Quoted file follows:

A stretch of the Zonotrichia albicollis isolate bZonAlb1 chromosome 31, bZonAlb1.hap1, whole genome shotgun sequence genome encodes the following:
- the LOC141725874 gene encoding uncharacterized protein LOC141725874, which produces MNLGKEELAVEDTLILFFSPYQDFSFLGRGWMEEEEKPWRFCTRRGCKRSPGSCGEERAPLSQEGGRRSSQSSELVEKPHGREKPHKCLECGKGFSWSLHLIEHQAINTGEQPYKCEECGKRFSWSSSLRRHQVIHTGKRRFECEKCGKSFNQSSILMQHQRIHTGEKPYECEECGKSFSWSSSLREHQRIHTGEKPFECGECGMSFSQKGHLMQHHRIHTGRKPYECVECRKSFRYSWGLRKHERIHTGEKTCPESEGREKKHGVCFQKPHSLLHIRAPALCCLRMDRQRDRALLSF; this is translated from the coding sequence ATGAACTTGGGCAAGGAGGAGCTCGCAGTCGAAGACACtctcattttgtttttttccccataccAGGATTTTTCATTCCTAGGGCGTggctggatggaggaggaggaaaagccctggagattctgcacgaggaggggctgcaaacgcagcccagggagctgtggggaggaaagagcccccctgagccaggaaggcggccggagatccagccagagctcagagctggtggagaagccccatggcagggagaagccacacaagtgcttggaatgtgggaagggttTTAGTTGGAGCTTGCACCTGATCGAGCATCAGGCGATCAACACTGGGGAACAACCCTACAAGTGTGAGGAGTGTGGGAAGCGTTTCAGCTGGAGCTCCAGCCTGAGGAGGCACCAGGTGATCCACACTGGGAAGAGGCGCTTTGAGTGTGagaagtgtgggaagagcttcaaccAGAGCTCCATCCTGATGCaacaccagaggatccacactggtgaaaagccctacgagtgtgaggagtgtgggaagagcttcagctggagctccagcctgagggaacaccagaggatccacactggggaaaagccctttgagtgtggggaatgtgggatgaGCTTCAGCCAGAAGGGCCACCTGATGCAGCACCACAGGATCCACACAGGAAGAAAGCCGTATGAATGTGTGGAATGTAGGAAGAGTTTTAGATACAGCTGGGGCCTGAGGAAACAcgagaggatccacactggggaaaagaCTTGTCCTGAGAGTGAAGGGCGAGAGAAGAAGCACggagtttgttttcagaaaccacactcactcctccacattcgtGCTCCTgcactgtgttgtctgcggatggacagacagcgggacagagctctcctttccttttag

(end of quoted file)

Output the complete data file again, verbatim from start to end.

A stretch of the Zonotrichia albicollis isolate bZonAlb1 chromosome 31, bZonAlb1.hap1, whole genome shotgun sequence genome encodes the following:
- the LOC141725874 gene encoding uncharacterized protein LOC141725874, which produces MNLGKEELAVEDTLILFFSPYQDFSFLGRGWMEEEEKPWRFCTRRGCKRSPGSCGEERAPLSQEGGRRSSQSSELVEKPHGREKPHKCLECGKGFSWSLHLIEHQAINTGEQPYKCEECGKRFSWSSSLRRHQVIHTGKRRFECEKCGKSFNQSSILMQHQRIHTGEKPYECEECGKSFSWSSSLREHQRIHTGEKPFECGECGMSFSQKGHLMQHHRIHTGRKPYECVECRKSFRYSWGLRKHERIHTGEKTCPESEGREKKHGVCFQKPHSLLHIRAPALCCLRMDRQRDRALLSF; this is translated from the coding sequence ATGAACTTGGGCAAGGAGGAGCTCGCAGTCGAAGACACtctcattttgtttttttccccataccAGGATTTTTCATTCCTAGGGCGTggctggatggaggaggaggaaaagccctggagattctgcacgaggaggggctgcaaacgcagcccagggagctgtggggaggaaagagcccccctgagccaggaaggcggccggagatccagccagagctcagagctggtggagaagccccatggcagggagaagccacacaagtgcttggaatgtgggaagggttTTAGTTGGAGCTTGCACCTGATCGAGCATCAGGCGATCAACACTGGGGAACAACCCTACAAGTGTGAGGAGTGTGGGAAGCGTTTCAGCTGGAGCTCCAGCCTGAGGAGGCACCAGGTGATCCACACTGGGAAGAGGCGCTTTGAGTGTGagaagtgtgggaagagcttcaaccAGAGCTCCATCCTGATGCaacaccagaggatccacactggtgaaaagccctacgagtgtgaggagtgtgggaagagcttcagctggagctccagcctgagggaacaccagaggatccacactggggaaaagccctttgagtgtggggaatgtgggatgaGCTTCAGCCAGAAGGGCCACCTGATGCAGCACCACAGGATCCACACAGGAAGAAAGCCGTATGAATGTGTGGAATGTAGGAAGAGTTTTAGATACAGCTGGGGCCTGAGGAAACAcgagaggatccacactggggaaaagaCTTGTCCTGAGAGTGAAGGGCGAGAGAAGAAGCACggagtttgttttcagaaaccacactcactcctccacattcgtGCTCCTgcactgtgttgtctgcggatggacagacagcgggacagagctctcctttccttttag